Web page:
The outlook for cereal supplies in 1998/99 has improved slightly,
following upward revisions for the 1998 wheat and coarse grains harvests.
Global cereal production in 1998 is now estimated at 1 880 million tonnes,
just below the anticipated consumption requirements in 1998/99. Global
stocks would have to be drawn upon, but very slightly, and would remain
within the minimum safe range for world food security.
Serious food emergencies afflict several Asian and Latin American
countries following extreme natural disasters in late 1998. Also in
Africa, despite generally favourable 1998/99 cereal production
throughout the region, localized food supply difficulties persist in several
countries due to adverse weather and/or civil strife.
The early outlook for 1999 cereal crops is mixed. In the northern
hemisphere, winter wheat plantings have fallen in the United States, Europe
and the Russian Federation, but overwinter weather has been generally
favourable so far. In Asia, persistent drought has affected the crop in
China but prospects are satisfactory in India and Pakistan. In the southern
hemisphere, prospects are favourable for the 1999 coarse grains in southern
Africa and South America. In the equatorial belt and the southern hemisphere,
the outlook for the 1999 rice crop is mostly favourable.
FAOs latest forecast of world trade in cereals in 1998/99 is
204 million tonnes, 3 million tonnes more than earlier anticipated
but still some 3 percent below the previous years volume. Latest
indications point to a 2.5 percent reduction in global wheat shipments,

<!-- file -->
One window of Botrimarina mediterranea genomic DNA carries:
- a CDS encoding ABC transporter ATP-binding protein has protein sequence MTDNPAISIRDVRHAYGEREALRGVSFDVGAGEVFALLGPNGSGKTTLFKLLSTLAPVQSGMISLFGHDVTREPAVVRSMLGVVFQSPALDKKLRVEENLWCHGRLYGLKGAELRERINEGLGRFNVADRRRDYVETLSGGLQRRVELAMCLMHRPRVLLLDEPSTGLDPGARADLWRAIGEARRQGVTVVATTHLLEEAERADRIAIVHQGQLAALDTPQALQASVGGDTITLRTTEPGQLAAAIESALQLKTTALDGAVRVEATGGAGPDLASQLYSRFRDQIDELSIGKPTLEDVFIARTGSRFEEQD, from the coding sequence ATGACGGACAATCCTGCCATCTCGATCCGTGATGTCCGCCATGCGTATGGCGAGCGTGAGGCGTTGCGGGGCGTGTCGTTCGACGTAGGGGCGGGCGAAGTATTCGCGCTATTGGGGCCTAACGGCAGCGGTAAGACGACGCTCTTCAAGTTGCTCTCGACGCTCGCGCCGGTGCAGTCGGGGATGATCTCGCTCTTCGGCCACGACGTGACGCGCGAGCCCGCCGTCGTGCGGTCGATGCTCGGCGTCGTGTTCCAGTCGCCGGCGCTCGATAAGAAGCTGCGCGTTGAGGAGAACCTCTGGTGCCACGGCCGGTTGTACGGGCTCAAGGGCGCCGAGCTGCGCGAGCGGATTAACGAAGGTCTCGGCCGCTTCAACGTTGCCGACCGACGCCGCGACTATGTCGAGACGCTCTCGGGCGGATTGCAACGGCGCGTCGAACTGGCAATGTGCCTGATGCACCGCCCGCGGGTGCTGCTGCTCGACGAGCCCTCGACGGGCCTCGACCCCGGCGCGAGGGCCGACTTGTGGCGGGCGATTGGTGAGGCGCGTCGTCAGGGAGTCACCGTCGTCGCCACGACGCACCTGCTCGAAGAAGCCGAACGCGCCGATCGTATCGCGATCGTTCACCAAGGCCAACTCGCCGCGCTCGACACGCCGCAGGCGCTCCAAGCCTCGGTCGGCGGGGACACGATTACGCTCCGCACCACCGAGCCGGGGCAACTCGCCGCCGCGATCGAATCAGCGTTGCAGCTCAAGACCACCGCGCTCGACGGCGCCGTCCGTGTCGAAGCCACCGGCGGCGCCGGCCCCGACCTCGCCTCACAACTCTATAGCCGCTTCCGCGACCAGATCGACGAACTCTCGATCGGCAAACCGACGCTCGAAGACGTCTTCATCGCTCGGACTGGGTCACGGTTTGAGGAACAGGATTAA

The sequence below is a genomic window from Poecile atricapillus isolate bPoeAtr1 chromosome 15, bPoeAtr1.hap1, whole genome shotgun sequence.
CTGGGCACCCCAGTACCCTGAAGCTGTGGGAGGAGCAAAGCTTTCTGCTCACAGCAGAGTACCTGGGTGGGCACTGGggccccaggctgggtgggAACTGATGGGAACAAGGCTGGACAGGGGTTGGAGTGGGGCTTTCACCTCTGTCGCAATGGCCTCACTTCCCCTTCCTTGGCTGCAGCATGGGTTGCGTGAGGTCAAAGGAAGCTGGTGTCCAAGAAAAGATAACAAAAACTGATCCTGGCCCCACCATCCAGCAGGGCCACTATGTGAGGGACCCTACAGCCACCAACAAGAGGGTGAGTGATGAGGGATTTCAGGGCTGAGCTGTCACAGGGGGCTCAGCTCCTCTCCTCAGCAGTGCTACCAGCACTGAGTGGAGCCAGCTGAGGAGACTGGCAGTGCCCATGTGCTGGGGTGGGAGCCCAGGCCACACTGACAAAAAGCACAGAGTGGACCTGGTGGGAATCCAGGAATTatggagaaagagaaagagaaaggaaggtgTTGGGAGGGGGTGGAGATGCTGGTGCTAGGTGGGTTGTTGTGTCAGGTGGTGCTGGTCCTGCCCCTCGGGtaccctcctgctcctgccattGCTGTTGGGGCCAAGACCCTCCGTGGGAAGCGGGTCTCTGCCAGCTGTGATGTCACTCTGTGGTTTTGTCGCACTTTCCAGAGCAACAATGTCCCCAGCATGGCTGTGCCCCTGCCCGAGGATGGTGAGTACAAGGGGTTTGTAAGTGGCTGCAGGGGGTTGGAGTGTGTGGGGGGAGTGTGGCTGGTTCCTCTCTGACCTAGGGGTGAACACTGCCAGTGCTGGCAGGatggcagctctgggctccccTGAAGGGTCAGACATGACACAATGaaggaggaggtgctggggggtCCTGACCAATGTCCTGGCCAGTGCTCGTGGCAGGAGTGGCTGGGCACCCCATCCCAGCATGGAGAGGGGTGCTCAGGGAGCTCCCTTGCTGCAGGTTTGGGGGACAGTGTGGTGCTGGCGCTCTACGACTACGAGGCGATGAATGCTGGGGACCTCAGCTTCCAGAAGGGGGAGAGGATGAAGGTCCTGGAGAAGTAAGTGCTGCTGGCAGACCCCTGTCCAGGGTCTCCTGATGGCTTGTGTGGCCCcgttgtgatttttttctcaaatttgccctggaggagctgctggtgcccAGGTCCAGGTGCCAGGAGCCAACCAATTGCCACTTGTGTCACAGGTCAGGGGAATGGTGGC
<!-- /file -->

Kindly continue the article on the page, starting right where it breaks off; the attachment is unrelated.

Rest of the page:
a virtually unchanged volume of coarse grain trade, but a sharp reduction
for rice, after a record in the previous year.
International wheat and coarse grains prices remain relatively weak
due largely to sluggish import demand. By contrast, rice prices strengthened
slightly in early 1999 in response to a revival in trade of high quality
rice and concerns over supplies due to drought affecting the second Thai
Global meat production is forecast to grow by two percent in 1999,
boosted again by low feed prices. International trade in meat should remain
close to the 1998 level, as special measures by major exporters could
help restore meat flows to the Russian Federation. While world beef and
sheep meat prices are expected to strenghten this year, relatively large
supplies may delay a recovery of pig and poultry meat prices.
Global output of oilseeds is forecast at a record 305 million tonnes in 1998/99, outstripping the expected increased in demand. As a result, stocks of oilcrop-based products are forecast to build up, putting downward pressure on prices.